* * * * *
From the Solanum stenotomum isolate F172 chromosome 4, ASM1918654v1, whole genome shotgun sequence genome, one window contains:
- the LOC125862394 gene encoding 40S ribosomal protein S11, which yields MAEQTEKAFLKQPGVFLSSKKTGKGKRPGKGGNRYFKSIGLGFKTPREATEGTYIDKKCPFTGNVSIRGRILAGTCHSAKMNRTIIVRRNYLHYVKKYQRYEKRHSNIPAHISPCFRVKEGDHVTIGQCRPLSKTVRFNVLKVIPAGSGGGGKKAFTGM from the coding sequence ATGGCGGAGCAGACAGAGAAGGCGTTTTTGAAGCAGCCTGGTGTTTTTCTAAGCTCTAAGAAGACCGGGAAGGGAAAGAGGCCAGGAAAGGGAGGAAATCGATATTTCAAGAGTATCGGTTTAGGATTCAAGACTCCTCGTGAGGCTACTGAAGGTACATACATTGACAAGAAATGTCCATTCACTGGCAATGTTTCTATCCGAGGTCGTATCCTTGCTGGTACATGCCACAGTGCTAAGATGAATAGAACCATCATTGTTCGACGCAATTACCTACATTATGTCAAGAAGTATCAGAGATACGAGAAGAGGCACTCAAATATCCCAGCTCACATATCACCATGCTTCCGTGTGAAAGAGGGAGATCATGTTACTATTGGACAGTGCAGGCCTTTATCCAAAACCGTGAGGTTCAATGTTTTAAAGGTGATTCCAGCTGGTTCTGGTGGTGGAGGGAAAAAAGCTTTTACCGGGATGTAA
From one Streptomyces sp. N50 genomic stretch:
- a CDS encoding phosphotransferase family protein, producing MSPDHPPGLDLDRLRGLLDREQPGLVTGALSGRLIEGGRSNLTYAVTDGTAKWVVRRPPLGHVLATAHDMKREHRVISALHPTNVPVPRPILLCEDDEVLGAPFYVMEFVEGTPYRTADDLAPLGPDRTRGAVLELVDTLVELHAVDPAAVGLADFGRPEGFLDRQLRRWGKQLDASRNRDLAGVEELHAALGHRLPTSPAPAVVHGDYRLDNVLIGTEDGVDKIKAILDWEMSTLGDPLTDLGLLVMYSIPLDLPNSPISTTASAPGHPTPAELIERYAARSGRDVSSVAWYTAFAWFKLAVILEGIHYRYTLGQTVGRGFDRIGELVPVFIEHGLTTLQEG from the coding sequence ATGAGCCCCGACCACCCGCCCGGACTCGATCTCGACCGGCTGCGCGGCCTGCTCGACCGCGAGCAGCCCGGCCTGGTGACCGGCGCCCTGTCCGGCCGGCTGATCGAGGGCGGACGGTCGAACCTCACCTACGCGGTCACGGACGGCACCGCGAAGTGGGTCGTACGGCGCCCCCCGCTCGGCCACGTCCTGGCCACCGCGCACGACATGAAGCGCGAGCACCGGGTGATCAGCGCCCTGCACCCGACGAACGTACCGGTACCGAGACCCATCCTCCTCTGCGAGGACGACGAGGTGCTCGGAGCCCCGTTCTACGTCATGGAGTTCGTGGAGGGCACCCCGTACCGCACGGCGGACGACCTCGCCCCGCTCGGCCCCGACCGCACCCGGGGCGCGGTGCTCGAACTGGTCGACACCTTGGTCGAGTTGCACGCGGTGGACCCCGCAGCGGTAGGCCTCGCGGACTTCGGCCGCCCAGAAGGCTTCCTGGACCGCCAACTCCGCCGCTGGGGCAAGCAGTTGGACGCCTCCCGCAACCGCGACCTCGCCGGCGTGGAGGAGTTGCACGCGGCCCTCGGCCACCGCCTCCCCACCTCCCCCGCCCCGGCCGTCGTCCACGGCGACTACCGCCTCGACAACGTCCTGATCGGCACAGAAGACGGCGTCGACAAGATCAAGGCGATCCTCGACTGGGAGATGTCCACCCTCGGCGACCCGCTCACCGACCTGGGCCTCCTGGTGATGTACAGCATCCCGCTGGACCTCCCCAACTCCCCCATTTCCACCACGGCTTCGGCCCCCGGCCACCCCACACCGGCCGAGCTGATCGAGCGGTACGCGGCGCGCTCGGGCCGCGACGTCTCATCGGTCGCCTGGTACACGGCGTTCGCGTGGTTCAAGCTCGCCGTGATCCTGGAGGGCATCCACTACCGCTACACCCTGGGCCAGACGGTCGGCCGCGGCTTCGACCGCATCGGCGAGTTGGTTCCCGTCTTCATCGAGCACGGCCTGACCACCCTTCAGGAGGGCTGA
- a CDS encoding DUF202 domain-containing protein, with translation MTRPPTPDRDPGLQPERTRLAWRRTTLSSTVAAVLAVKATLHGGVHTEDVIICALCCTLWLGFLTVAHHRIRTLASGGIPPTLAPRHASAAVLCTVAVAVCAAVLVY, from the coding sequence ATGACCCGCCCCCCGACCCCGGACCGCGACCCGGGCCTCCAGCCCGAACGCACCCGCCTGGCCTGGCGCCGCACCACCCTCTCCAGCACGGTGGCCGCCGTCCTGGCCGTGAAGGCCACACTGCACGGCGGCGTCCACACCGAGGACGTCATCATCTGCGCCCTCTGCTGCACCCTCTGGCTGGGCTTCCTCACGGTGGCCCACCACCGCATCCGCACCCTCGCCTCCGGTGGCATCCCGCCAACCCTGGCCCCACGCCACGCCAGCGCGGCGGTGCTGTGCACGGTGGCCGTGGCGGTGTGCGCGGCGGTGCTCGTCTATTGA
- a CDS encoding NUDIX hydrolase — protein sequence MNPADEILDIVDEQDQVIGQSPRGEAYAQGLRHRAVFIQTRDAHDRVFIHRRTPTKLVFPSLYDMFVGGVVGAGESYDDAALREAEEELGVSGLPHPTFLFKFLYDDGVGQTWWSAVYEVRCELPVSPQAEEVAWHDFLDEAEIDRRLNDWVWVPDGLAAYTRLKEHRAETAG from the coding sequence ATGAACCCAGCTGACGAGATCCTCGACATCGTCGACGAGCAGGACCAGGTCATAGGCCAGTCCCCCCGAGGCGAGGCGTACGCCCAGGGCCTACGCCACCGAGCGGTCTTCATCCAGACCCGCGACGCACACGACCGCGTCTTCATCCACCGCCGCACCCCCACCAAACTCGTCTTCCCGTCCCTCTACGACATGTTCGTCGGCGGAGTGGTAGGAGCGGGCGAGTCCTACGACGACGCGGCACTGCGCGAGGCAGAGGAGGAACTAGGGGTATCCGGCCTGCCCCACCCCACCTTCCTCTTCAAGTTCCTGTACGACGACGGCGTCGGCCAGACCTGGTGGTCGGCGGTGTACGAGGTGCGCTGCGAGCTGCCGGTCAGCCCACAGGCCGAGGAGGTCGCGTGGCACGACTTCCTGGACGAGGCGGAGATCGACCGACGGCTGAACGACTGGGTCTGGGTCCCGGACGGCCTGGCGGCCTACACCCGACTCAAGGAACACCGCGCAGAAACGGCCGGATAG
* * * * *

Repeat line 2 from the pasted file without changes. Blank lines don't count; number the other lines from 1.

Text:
- the LOC125862394 gene encoding 40S ribosomal protein S11, which yields MAEQTEKAFLKQPGVFLSSKKTGKGKRPGKGGNRYFKSIGLGFKTPREATEGTYIDKKCPFTGNVSIRGRILAGTCHSAKMNRTIIVRRNYLHYVKKYQRYEKRHSNIPAHISPCFRVKEGDHVTIGQCRPLSKTVRFNVLKVIPAGSGGGGKKAFTGM from the coding sequence ATGGCGGAGCAGACAGAGAAGGCGTTTTTGAAGCAGCCTGGTGTTTTTCTAAGCTCTAAGAAGACCGGGAAGGGAAAGAGGCCAGGAAAGGGAGGAAATCGATATTTCAAGAGTATCGGTTTAGGATTCAAGACTCCTCGTGAGGCTACTGAAGGTACATACATTGACAAGAAATGTCCATTCACTGGCAATGTTTCTATCCGAGGTCGTATCCTTGCTGGTACATGCCACAGTGCTAAGATGAATAGAACCATCATTGTTCGACGCAATTACCTACATTATGTCAAGAAGTATCAGAGATACGAGAAGAGGCACTCAAATATCCCAGCTCACATATCACCATGCTTCCGTGTGAAAGAGGGAGATCATGTTACTATTGGACAGTGCAGGCCTTTATCCAAAACCGTGAGGTTCAATGTTTTAAAGGTGATTCCAGCTGGTTCTGGTGGTGGAGGGAAAAAAGCTTTTACCGGGATGTAA